* C$ weakens slightly to C$1.1048 per US$
* Traders await Friday's key jobs data
* Bond prices end higher across curve (Recasts)
TORONTO, Sept 2 (Reuters) - Canada's currency rebounded off a two-week low to finish flat versus the U.S. dollar on Wednesday with traders reluctant to make big bets ahead of key domestic jobs data due later this week.
Part of the Canadian dollar's rise off its session low came after minutes from the U.S. Federal Reserve indicated the central bank was growing more confident in its view that the downturn in the U.S. economy was ending. [ID:nN02549306]
But the currency's rebound off its session low of C$1.1103 to the U.S. dollar, or 90.07 U.S. cents, was held in check as concerns about the global economic recovery persist and as North American equity markets finished flat in the latest session.
"Looking at the Canadian dollar it's still vulnerable to some of those global risk issues that continue to be on the table," said Jack Spitz, managing director of foreign exchange at National Bank Financial.
"But really the cue and the directional bias in much of the currency world is going to be taken through equity valuations so any material downturn in equities would be ultimately seen through a bid in dollar/Canada."
The Canadian dollar closed at C$1.1048 to the U.S. dollar, or 90.51 U.S. cents, down from C$1.1041 to the U.S. dollar, or 90.57 U.S. cents, at Tuesday's close.
As it has in recent days, the currency is expected to follow equities until early on Friday, when key data is forecast to show the domestic economy shed jobs in August for the ninth time in 10 months, but at a slower pace than in the previous month. [ID:nN02544477]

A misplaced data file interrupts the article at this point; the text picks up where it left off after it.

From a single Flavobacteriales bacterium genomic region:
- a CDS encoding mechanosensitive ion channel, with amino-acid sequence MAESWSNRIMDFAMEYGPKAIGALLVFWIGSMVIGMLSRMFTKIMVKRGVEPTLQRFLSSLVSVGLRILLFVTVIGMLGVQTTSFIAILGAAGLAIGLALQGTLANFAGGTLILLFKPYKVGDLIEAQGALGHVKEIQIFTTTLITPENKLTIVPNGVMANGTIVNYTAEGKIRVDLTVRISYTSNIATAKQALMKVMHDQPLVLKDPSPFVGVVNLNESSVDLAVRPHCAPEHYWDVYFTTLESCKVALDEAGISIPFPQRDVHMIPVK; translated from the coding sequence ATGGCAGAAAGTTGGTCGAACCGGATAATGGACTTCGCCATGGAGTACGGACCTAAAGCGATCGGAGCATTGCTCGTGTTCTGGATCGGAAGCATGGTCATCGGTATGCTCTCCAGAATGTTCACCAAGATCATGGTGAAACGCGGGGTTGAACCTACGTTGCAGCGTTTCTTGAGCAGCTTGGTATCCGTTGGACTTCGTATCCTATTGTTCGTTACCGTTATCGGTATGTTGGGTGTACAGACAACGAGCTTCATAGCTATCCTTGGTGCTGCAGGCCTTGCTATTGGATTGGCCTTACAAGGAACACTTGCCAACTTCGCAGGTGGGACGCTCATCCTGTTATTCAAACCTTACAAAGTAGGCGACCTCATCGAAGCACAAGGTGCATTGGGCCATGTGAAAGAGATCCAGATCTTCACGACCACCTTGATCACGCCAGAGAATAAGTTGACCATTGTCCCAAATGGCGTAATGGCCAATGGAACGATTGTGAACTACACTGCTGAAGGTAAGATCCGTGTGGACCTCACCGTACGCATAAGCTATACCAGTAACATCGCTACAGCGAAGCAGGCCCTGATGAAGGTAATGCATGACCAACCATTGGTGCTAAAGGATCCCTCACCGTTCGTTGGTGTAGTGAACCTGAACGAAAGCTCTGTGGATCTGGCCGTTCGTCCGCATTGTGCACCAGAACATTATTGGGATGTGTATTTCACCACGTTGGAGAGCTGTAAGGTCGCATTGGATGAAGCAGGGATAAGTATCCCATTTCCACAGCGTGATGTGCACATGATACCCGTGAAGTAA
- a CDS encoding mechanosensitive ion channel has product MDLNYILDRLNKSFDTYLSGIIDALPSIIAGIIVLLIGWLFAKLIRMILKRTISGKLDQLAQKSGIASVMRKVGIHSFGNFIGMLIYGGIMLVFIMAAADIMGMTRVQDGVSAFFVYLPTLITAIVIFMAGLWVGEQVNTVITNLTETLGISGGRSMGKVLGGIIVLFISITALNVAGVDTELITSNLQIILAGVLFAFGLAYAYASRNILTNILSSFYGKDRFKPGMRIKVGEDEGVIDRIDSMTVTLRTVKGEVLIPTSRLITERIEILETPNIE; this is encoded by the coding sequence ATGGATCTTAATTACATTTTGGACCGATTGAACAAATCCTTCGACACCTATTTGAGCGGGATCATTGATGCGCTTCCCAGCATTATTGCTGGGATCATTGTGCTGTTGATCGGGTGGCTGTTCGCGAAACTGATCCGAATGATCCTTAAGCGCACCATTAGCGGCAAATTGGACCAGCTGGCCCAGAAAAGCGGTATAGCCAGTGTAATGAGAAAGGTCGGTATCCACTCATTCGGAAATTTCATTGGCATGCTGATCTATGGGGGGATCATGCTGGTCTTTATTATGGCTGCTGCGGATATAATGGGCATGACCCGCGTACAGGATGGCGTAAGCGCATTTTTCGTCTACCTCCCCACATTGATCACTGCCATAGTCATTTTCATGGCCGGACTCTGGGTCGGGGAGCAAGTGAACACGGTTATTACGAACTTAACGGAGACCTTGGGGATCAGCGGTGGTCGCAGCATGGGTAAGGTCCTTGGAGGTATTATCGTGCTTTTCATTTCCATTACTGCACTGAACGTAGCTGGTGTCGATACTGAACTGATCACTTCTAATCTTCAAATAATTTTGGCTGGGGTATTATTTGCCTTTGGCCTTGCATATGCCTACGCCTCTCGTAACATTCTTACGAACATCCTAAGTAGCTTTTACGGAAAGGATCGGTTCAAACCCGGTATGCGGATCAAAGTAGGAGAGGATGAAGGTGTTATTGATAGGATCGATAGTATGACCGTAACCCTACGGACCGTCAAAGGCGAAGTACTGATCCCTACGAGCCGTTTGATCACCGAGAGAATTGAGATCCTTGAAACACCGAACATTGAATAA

The Canadian numbers will be released just before the U.S. nonfarm payrolls report, and the data should influence trade in the early part of the session before many traders leave early to get a head start on the long weekend.
Financial markets in Canada and the U.S. will be closed on Monday for Labor Day, which generally leads to lower liquidity and exaggerated swings.
The Canadian currency is expected to stick to a tight range near current levels in the next year, a monthly Reuters poll showed on Wednesday. The poll also showed there was little chance that the Bank of Canada would intervene in the currency markets to rein in the Canadian dollar's surge off the four-year low it hit in March. [ID:N02535283]
BONDS EDGE HIGHER
Canadian bond prices, with no domestic data to influence a move, ended slightly higher across the curve as unexpectedly weak U.S. private-sector jobs data lent a slight bid to more secure assets like government debt.
The data showed U.S. private employers cut 298,000 jobs in August, which was better than the July figure but worse than the 250,000 that economists expected. [ID:nN02321193]
Still, the move in bonds was fairly limited in light of late summer trading conditions and ahead of Friday's key jobs reports.
"I wouldn't read too much into this activity," said Sheldon Dong, fixed income analyst at TD Waterhouse Private Investment. "You've got the jobs data coming out so realistically no one is taking any shots at the market at this point."
The two-year bondrose 1 Canadian cent to C$99.53 to yield 1.239 percent, while the 10-year bond was 28 Canadian cents higher at C$103.58 to yield 3.316 percent.
The 30-year bondrose 30 Canadian cents to C$119.25 to yield 3.862 percent.
Canadian bonds underperformed their U.S. counterparts across much of the curve. The Canadian 30-year bond yield was about 25.1 basis points below its U.S. counterpart, compared with 31.8 basis points on Tuesday. (Editing by Jeffrey Hodgson)
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